Week Ahead: All eyes on Jackson Hole

Week Ahead

The Jackson Hole Symposium is the big one this week. 

This annual gathering of top US and international finance policymakers, movers, and shakers has long been used to break major policy shifts. Markets are anticipating Fed Chair Jerome Powell will be using this year’s meeting to announce QE and stimulus policy changes. 

Powell could use the Symposium to announce a pullback from its current bond-buying programme. The Fed hinted as much in its July meetings, and there’s been plenty of rumblings that tapering is on the way, but as yet traders and investors are yet to receive an official green light.  

At present, the Fed is currently buying $120bn in fixed-income assets every month. $80bn comes from Treasury securities and the remaining $40bn is sourced from mortgage-backed securities. All of this was part of a package of ideas to help support the COVID-ravaged US economy. 

Bond traders and currency markets in particular are watching Thursday’s get together with interest. Clarity on the economy’s course, and navigational ideas to make it through a Delta-dominated landscape, will do much to allay their fears. It’s up to Powell now. 

Since the start of the year, the economy has been accelerating rapidly – even if last quarter’s GDP growth failed to meet expectations. But rapid rises can bring other challenges. In this case, they’re inflation shaped. CPI and PPI keep growing at record rates too, and while Powell has been content to let the economy run hot, he’d best put on some oven gloves, lest his fingers get burned. 

Speaking of inflation, further data on its impact is on its way with Friday’s release of Personal Consumption Expenditure index numbers, the Fed’s preferred gauge of inflation. 

PCE growth clocked in at 0.4% in July, below the expected 0.6%, but an increase of 3.5% on an annualized basis. Seeing as it has been rapidly rising across the past couple of months, no doubt Powell and co. will be keeping a very close eye on Friday’s print.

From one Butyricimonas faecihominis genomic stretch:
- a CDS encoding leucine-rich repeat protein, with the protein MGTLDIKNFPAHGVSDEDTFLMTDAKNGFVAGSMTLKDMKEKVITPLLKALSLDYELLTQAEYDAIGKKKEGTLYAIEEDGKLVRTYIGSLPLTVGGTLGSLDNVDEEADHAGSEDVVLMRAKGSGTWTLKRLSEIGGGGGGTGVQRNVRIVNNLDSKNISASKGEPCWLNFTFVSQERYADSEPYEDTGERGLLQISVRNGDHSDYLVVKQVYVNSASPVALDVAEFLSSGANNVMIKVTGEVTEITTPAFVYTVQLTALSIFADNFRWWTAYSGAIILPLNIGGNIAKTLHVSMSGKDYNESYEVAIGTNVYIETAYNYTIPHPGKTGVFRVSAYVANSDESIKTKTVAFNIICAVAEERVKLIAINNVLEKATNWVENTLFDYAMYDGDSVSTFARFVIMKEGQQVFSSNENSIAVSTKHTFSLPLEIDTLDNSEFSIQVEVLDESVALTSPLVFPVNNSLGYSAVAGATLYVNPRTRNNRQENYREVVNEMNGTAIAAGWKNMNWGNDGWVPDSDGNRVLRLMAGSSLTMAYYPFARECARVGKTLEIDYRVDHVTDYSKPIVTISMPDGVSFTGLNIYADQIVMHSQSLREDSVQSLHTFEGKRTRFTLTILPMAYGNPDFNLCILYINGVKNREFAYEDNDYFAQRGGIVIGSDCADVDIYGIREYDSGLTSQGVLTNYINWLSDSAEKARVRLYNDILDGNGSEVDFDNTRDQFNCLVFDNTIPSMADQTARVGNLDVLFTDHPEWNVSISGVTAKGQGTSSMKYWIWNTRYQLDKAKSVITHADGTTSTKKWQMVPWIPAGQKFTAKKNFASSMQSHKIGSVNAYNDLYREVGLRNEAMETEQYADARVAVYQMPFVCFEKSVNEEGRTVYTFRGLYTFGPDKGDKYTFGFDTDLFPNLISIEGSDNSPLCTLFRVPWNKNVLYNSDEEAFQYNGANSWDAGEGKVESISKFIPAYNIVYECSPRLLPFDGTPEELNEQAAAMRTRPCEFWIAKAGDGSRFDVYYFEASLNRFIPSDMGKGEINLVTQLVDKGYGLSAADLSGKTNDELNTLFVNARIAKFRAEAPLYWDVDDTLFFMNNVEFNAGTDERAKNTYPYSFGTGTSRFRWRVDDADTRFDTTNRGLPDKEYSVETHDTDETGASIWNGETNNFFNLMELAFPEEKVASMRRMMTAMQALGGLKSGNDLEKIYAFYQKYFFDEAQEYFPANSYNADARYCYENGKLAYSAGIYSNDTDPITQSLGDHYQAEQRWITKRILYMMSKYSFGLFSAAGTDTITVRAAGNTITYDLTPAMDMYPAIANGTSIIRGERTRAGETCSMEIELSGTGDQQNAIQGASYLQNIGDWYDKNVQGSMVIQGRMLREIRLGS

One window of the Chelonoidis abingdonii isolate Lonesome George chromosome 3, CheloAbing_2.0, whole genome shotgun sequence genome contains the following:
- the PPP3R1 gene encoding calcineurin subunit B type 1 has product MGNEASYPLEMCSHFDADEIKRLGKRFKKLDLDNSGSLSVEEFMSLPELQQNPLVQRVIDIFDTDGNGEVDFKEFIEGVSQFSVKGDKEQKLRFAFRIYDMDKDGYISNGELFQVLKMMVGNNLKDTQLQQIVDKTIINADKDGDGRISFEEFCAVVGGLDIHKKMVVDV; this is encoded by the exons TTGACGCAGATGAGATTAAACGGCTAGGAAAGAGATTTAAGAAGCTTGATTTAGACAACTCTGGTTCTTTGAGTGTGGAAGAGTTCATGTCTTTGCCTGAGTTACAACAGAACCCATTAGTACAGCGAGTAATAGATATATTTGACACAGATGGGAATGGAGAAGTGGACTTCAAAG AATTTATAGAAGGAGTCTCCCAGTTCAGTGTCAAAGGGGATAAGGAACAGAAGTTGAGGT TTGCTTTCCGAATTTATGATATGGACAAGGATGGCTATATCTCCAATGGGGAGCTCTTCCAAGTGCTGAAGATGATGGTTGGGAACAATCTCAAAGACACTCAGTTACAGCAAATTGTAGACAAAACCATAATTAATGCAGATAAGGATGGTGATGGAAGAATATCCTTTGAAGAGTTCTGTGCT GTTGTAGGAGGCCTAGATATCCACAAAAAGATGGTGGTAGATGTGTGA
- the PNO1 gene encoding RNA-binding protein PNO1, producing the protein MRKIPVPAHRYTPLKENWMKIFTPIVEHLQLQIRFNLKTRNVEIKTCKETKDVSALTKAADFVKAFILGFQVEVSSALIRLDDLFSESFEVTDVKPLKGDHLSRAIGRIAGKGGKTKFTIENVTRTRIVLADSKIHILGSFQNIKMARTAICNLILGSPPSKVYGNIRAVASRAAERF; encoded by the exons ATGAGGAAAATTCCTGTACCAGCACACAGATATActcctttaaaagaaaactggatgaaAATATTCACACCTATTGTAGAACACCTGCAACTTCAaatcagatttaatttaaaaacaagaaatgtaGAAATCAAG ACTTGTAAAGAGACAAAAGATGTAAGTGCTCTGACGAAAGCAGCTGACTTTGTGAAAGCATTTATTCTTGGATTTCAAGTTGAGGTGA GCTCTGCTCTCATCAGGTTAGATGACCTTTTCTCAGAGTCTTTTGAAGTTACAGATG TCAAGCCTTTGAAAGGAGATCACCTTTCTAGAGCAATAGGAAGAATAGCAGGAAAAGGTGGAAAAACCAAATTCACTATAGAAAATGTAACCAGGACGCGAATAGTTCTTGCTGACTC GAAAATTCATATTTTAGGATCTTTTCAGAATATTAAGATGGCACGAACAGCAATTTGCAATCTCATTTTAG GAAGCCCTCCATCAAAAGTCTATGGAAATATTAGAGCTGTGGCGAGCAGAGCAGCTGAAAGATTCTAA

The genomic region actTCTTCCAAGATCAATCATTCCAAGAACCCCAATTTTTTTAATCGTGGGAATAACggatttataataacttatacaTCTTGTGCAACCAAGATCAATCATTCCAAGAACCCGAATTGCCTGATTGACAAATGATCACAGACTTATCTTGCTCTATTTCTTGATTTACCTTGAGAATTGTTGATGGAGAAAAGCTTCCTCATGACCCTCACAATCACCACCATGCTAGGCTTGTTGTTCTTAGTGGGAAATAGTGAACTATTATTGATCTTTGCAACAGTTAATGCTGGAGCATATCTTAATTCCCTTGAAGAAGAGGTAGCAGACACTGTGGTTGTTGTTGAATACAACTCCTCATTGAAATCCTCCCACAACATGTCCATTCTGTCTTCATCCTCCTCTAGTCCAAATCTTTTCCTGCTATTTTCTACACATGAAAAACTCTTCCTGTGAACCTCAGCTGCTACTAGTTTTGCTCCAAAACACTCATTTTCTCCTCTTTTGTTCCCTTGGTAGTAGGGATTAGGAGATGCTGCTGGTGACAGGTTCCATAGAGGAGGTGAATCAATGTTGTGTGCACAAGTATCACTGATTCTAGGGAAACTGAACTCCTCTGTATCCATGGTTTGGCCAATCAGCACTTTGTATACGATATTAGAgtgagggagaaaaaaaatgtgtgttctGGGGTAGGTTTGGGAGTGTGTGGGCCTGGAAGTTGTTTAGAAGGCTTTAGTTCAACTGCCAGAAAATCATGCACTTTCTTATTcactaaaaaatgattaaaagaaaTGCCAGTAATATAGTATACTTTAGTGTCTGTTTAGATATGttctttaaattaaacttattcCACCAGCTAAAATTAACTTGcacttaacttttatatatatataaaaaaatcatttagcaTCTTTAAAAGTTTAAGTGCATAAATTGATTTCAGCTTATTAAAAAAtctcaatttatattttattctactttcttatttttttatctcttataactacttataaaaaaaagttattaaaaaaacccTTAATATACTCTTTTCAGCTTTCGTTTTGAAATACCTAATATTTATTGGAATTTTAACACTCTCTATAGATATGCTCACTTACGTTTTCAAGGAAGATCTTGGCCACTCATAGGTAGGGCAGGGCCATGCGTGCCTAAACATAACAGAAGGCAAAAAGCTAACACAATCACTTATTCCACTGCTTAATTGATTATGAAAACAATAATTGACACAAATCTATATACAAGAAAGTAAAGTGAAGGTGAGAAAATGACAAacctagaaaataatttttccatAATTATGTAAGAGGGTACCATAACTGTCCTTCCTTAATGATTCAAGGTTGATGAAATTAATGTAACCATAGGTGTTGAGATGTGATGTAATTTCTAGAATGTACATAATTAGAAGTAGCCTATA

Further economic health indicators are on their way in the shape of a Monday morning PMI blitz. We’ll get releases judging American business output then, as well as IHS Markit insights into British and European activity too.  

US flash PMI readings for manufacturing and service productivity are released on Monday. There will be a lot to unpack when these are published, particularly as July’s numbers reported solid-but-slowing growth in American business activity. 

Both services and manufacturing sectors continue to feel the twin fangs of inflation and COVID-19. Factory output caused the manufacturing index to drop from June’s 63.7 reading to 59.7 in July (a four-month low), while the services sector also pulled back from 64.6 to 59.8.  

Higher input costs, staff shortages, and rising raw material costs are limiting growth. Let’s be clear: a reading over 50 indicates growth, but it does appear there’s a slowdown occurring in American productivity. 

Much the same can be said of the UK, according to its own PMI figures. August’s index readings are published on Monday morning, but we’ve seen supply chain bottlenecks and low worker numbers hold back output.  

July’s IHS Markit UK services PMI score was 59.6, a quite significant drop from June’s 62.4. Manufacturing showed a similar drop to 59.2 from 62.2.  

“More businesses are experiencing growth constraints from supply shortages of labour and materials, while on the demand side we’ve already seen the peak phase of pent-up consumer spending,” said IHS Markit’s economics director, Tim Moore. 

Conversely, EU productivity showed a July surge. IHS Markit’s final composite Purchasing Managers’ Index reached 60.2 in July – the highest level since June 2006 – indicating a strong showing from both services and manufacturing. 

However, to sustain this, the EU will have to be careful to avoid the logistical and labour market snags that have hit the UK and US. It’s unlikely to do so, so we could be looking at a lower reading in August. 

Major economic data 

Date  Time (GMT+1)   Asset  Event 
Mon 23-Aug  8.15am  EUR  French Flash Manufacturing PMI 
  8.15am  EUR  French Flash Services PMI 
  8.30am  EUR  German Flash Manufacturing PMI 
  8.30am  EUR  German Flash Services PMI 
  9.00am  EUR  Flash Manufacturing PMI 
  9.00am  EUR  Flash Services PMI 
  9.30am  GBP  Flash Manufacturing PMI 
  9.30am  GBP  Flash Services PMI 
  2.45pm  USD  Flash Manufacturing PMI 
  2.45pm  USD  Flash Services PMI 
       
Wed 24-Aug  3.30pm  OIL  US Crude Oil Inventories 
       
Thu 25-Aug  ALL DAY  USD  Jackson Hole Symposium 
  1.30pm  USD  Preliminary GDP q/q 
  1.30pm  USD  Unemployment Claims 
       
Fri 26-Aug  ALL DAY  USD  Jackson Hole Symposium 
  1.30pm  USD  Core PCE Price Index m/m 

 

Stocks firm as travel gets a boost

Morning Note